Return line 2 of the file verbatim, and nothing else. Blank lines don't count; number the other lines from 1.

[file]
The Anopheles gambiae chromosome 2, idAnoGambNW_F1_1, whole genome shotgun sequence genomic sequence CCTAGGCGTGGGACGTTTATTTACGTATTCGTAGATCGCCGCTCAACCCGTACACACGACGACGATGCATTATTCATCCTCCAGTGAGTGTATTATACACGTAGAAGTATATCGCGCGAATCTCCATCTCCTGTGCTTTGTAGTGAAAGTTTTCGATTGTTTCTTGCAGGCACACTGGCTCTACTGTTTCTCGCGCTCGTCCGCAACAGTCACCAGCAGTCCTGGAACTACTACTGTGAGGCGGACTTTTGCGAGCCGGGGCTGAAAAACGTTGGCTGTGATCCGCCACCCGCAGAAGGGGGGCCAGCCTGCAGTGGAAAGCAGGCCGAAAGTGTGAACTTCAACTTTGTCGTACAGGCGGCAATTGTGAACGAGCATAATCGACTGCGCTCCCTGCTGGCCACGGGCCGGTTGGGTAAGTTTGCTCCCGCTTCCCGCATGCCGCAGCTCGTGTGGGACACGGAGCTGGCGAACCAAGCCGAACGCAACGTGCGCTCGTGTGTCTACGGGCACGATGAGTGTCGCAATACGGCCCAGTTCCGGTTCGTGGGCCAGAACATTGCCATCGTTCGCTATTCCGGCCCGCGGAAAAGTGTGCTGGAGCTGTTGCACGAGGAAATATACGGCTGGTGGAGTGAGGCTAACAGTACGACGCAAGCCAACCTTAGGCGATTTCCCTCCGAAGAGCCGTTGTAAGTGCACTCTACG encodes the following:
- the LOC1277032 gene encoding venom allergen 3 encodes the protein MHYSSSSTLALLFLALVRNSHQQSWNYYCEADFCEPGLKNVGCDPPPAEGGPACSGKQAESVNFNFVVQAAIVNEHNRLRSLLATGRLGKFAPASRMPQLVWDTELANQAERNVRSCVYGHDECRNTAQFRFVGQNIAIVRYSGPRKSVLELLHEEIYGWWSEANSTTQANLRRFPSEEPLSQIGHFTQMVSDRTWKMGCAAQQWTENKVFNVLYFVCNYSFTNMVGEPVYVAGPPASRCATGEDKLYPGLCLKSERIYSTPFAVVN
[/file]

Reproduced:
- the LOC1277032 gene encoding venom allergen 3 encodes the protein MHYSSSSTLALLFLALVRNSHQQSWNYYCEADFCEPGLKNVGCDPPPAEGGPACSGKQAESVNFNFVVQAAIVNEHNRLRSLLATGRLGKFAPASRMPQLVWDTELANQAERNVRSCVYGHDECRNTAQFRFVGQNIAIVRYSGPRKSVLELLHEEIYGWWSEANSTTQANLRRFPSEEPLSQIGHFTQMVSDRTWKMGCAAQQWTENKVFNVLYFVCNYSFTNMVGEPVYVAGPPASRCATGEDKLYPGLCLKSERIYSTPFAVVN